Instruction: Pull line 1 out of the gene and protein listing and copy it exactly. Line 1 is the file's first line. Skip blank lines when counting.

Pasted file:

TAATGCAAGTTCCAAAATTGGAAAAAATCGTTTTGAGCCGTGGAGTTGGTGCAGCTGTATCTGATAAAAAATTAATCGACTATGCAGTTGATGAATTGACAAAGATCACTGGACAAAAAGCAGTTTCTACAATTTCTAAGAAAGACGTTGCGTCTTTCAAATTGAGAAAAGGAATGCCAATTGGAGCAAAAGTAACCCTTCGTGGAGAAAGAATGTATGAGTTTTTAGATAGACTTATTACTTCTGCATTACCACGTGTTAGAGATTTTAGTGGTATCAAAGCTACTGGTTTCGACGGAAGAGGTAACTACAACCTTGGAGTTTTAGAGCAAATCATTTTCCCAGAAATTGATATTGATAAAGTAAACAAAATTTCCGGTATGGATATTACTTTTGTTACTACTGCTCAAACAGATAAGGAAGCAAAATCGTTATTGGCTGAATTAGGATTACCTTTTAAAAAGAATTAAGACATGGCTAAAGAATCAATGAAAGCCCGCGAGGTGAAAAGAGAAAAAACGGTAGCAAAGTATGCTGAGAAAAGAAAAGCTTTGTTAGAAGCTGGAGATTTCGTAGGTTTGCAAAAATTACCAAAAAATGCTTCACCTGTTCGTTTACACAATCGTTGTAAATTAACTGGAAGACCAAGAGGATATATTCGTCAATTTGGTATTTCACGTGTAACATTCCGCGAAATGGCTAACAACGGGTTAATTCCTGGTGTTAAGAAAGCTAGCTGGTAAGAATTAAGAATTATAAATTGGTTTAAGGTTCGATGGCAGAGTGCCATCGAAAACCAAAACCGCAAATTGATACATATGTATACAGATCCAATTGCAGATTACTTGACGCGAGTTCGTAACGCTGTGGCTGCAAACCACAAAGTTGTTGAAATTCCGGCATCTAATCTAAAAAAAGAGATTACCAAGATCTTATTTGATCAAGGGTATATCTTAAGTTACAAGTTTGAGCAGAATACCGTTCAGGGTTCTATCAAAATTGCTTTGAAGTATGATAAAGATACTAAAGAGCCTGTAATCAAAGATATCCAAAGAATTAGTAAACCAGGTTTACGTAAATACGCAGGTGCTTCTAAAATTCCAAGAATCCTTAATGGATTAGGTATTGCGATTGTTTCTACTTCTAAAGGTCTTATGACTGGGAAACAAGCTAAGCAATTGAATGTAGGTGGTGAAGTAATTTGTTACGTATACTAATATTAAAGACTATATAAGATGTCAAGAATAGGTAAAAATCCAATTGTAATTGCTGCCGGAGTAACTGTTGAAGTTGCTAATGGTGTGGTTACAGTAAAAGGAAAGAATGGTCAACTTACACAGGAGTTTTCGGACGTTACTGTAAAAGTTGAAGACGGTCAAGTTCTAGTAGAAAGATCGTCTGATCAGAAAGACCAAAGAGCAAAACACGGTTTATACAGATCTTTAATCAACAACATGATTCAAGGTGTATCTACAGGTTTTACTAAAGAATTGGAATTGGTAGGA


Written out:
TAATGCAAGTTCCAAAATTGGAAAAAATCGTTTTGAGCCGTGGAGTTGGTGCAGCTGTATCTGATAAAAAATTAATCGACTATGCAGTTGATGAATTGACAAAGATCACTGGACAAAAAGCAGTTTCTACAATTTCTAAGAAAGACGTTGCGTCTTTCAAATTGAGAAAAGGAATGCCAATTGGAGCAAAAGTAACCCTTCGTGGAGAAAGAATGTATGAGTTTTTAGATAGACTTATTACTTCTGCATTACCACGTGTTAGAGATTTTAGTGGTATCAAAGCTACTGGTTTCGACGGAAGAGGTAACTACAACCTTGGAGTTTTAGAGCAAATCATTTTCCCAGAAATTGATATTGATAAAGTAAACAAAATTTCCGGTATGGATATTACTTTTGTTACTACTGCTCAAACAGATAAGGAAGCAAAATCGTTATTGGCTGAATTAGGATTACCTTTTAAAAAGAATTAAGACATGGCTAAAGAATCAATGAAAGCCCGCGAGGTGAAAAGAGAAAAAACGGTAGCAAAGTATGCTGAGAAAAGAAAAGCTTTGTTAGAAGCTGGAGATTTCGTAGGTTTGCAAAAATTACCAAAAAATGCTTCACCTGTTCGTTTACACAATCGTTGTAAATTAACTGGAAGACCAAGAGGATATATTCGTCAATTTGGTATTTCACGTGTAACATTCCGCGAAATGGCTAACAACGGGTTAATTCCTGGTGTTAAGAAAGCTAGCTGGTAAGAATTAAGAATTATAAATTGGTTTAAGGTTCGATGGCAGAGTGCCATCGAAAACCAAAACCGCAAATTGATACATATGTATACAGATCCAATTGCAGATTACTTGACGCGAGTTCGTAACGCTGTGGCTGCAAACCACAAAGTTGTTGAAATTCCGGCATCTAATCTAAAAAAAGAGATTACCAAGATCTTATTTGATCAAGGGTATATCTTAAGTTACAAGTTTGAGCAGAATACCGTTCAGGGTTCTATCAAAATTGCTTTGAAGTATGATAAAGATACTAAAGAGCCTGTAATCAAAGATATCCAAAGAATTAGTAAACCAGGTTTACGTAAATACGCAGGTGCTTCTAAAATTCCAAGAATCCTTAATGGATTAGGTATTGCGATTGTTTCTACTTCTAAAGGTCTTATGACTGGGAAACAAGCTAAGCAATTGAATGTAGGTGGTGAAGTAATTTGTTACGTATACTAATATTAAAGACTATATAAGATGTCAAGAATAGGTAAAAATCCAATTGTAATTGCTGCCGGAGTAACTGTTGAAGTTGCTAATGGTGTGGTTACAGTAAAAGGAAAGAATGGTCAACTTACACAGGAGTTTTCGGACGTTACTGTAAAAGTTGAAGACGGTCAAGTTCTAGTAGAAAGATCGTCTGATCAGAAAGACCAAAGAGCAAAACACGGTTTATACAGATCTTTAATCAACAACATGATTCAAGGTGTATCTACAGGTTTTACTAAAGAATTGGAATTGGTAGGA